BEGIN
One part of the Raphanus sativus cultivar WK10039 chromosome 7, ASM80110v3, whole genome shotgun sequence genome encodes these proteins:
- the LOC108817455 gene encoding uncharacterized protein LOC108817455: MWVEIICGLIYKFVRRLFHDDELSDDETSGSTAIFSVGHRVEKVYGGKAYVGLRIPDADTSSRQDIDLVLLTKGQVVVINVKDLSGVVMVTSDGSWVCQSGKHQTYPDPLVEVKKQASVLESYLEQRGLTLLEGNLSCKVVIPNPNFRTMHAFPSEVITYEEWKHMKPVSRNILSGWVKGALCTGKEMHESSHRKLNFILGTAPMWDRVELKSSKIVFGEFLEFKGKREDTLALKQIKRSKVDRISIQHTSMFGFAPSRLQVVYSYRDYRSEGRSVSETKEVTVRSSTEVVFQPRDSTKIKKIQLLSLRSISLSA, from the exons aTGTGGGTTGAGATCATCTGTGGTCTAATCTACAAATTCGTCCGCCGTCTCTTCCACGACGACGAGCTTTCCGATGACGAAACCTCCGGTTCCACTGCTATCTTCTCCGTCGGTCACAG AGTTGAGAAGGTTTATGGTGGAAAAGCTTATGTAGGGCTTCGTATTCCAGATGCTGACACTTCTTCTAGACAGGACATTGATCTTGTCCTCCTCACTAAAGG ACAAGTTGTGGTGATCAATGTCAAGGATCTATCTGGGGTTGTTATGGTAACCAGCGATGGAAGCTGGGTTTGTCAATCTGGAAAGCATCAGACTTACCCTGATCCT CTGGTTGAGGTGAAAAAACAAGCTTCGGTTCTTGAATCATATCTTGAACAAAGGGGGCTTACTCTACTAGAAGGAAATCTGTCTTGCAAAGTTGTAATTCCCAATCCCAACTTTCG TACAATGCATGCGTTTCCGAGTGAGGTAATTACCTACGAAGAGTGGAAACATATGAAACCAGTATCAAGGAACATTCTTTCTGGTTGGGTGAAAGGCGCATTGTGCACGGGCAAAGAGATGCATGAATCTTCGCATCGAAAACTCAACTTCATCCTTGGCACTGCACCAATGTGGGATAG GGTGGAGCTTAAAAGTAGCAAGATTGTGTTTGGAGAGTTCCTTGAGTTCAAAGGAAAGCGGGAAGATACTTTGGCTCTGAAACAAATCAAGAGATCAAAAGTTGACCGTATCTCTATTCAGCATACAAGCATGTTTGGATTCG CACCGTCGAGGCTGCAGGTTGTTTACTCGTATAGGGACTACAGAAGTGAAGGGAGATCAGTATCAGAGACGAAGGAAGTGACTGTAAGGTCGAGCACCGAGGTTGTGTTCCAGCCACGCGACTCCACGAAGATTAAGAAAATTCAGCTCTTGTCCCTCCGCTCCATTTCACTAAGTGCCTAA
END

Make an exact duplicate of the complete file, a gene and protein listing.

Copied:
One part of the Raphanus sativus cultivar WK10039 chromosome 7, ASM80110v3, whole genome shotgun sequence genome encodes these proteins:
- the LOC108817455 gene encoding uncharacterized protein LOC108817455: MWVEIICGLIYKFVRRLFHDDELSDDETSGSTAIFSVGHRVEKVYGGKAYVGLRIPDADTSSRQDIDLVLLTKGQVVVINVKDLSGVVMVTSDGSWVCQSGKHQTYPDPLVEVKKQASVLESYLEQRGLTLLEGNLSCKVVIPNPNFRTMHAFPSEVITYEEWKHMKPVSRNILSGWVKGALCTGKEMHESSHRKLNFILGTAPMWDRVELKSSKIVFGEFLEFKGKREDTLALKQIKRSKVDRISIQHTSMFGFAPSRLQVVYSYRDYRSEGRSVSETKEVTVRSSTEVVFQPRDSTKIKKIQLLSLRSISLSA, from the exons aTGTGGGTTGAGATCATCTGTGGTCTAATCTACAAATTCGTCCGCCGTCTCTTCCACGACGACGAGCTTTCCGATGACGAAACCTCCGGTTCCACTGCTATCTTCTCCGTCGGTCACAG AGTTGAGAAGGTTTATGGTGGAAAAGCTTATGTAGGGCTTCGTATTCCAGATGCTGACACTTCTTCTAGACAGGACATTGATCTTGTCCTCCTCACTAAAGG ACAAGTTGTGGTGATCAATGTCAAGGATCTATCTGGGGTTGTTATGGTAACCAGCGATGGAAGCTGGGTTTGTCAATCTGGAAAGCATCAGACTTACCCTGATCCT CTGGTTGAGGTGAAAAAACAAGCTTCGGTTCTTGAATCATATCTTGAACAAAGGGGGCTTACTCTACTAGAAGGAAATCTGTCTTGCAAAGTTGTAATTCCCAATCCCAACTTTCG TACAATGCATGCGTTTCCGAGTGAGGTAATTACCTACGAAGAGTGGAAACATATGAAACCAGTATCAAGGAACATTCTTTCTGGTTGGGTGAAAGGCGCATTGTGCACGGGCAAAGAGATGCATGAATCTTCGCATCGAAAACTCAACTTCATCCTTGGCACTGCACCAATGTGGGATAG GGTGGAGCTTAAAAGTAGCAAGATTGTGTTTGGAGAGTTCCTTGAGTTCAAAGGAAAGCGGGAAGATACTTTGGCTCTGAAACAAATCAAGAGATCAAAAGTTGACCGTATCTCTATTCAGCATACAAGCATGTTTGGATTCG CACCGTCGAGGCTGCAGGTTGTTTACTCGTATAGGGACTACAGAAGTGAAGGGAGATCAGTATCAGAGACGAAGGAAGTGACTGTAAGGTCGAGCACCGAGGTTGTGTTCCAGCCACGCGACTCCACGAAGATTAAGAAAATTCAGCTCTTGTCCCTCCGCTCCATTTCACTAAGTGCCTAA